I note a lack of focus in people under 40. Someone in one forum said I was obsessed with Joan. I prefer to call it focus, properly compartamentalized to a hour or so a day when I’m not working or doing something, but, OK, if you want to call it obsession that’s fine. I can think of a lot of people who were obsessed with what they were doing. Here’s a few examples: Alexander the Great, Julius Ceasar, Ramses II, Moses, Jesus Christ, St Paul, St Augustine, St Thomas Aquinas, Leonardo da Vinci, Michelangelo, William Shakespeare, Sir Isaac Newton, Napoleon Bonaparte, George Washington, Louis Pasteur, Abraham Lincoln, Albert Einstein, Adolf Hitler, General George Patton, Elvis Presley, John Kennedy, Neil Armstrong, Steve Jobs, William Gates, Britney Spears, and Saint Joan of Arc.


    Mr. Administrator: What can I do?

    Norman Boutin
  4. isshinwhat

    isshinwhat Pro Deo et Patria

    Eastern Orthodox
    I agree, but given that just such a question was asked in post number 19 by one of the 1%, I felt the need to address it. I apologize for breaking the flow of your thread, and I ask that any future posts regarding anything other than St. Joan of Arc be made in the IDD forum.

    God Bless,

  5. empther

    empther New Member

    Here is part of an email exchange I had with a gentleman named Patrick. It shows the kind of new knowledge that can be gained by people who know how to focus.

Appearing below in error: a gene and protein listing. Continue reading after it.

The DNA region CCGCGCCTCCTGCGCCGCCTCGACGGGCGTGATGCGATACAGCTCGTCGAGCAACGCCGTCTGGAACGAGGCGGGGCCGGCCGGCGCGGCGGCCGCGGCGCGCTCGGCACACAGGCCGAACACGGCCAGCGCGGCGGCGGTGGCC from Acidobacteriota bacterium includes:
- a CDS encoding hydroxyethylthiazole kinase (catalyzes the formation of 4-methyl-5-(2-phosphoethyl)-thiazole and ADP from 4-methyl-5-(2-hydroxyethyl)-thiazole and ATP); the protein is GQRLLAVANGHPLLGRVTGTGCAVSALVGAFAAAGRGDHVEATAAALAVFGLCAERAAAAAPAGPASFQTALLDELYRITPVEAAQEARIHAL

Hi Norman,
    I read with interest your paper on the death of Joan of Arc
    by heat stroke, on Virginia Frohlick's web site. I think you
    make a very strong case. But I was wondering if you
    have considered the possibility that she was breathing
    oxygen-depleted air? I know that one of the documents
    of the Re-trial refer to her as having been "suffocated
    by a cruel and horrible fire". You make a good pointthat she couldn't have spoken clearly if she was being
    choked by smoke. But if she was surrounded by flame,
    certainly the fire would *tend* to exhaust the oxygen
    in the air around her. I don't know to what extent
    this would happen.

    ( email editted )


    Dear Patrick,

    Your email was by far the most interesting and insightful one I've yet received and deserves a detailed reply. I'll have to break it up in topics. Hopefully it will all come together.

    Imagine that Joan was standing in a cubic air space 5 feet on the edge. This cube contained 8.9 pounds of air or just under 2 pounds of oxygen. An active person breathes in about 90 pounds of oxygen per day. Be grateful I'm sparing you all the calculations needed to get this information!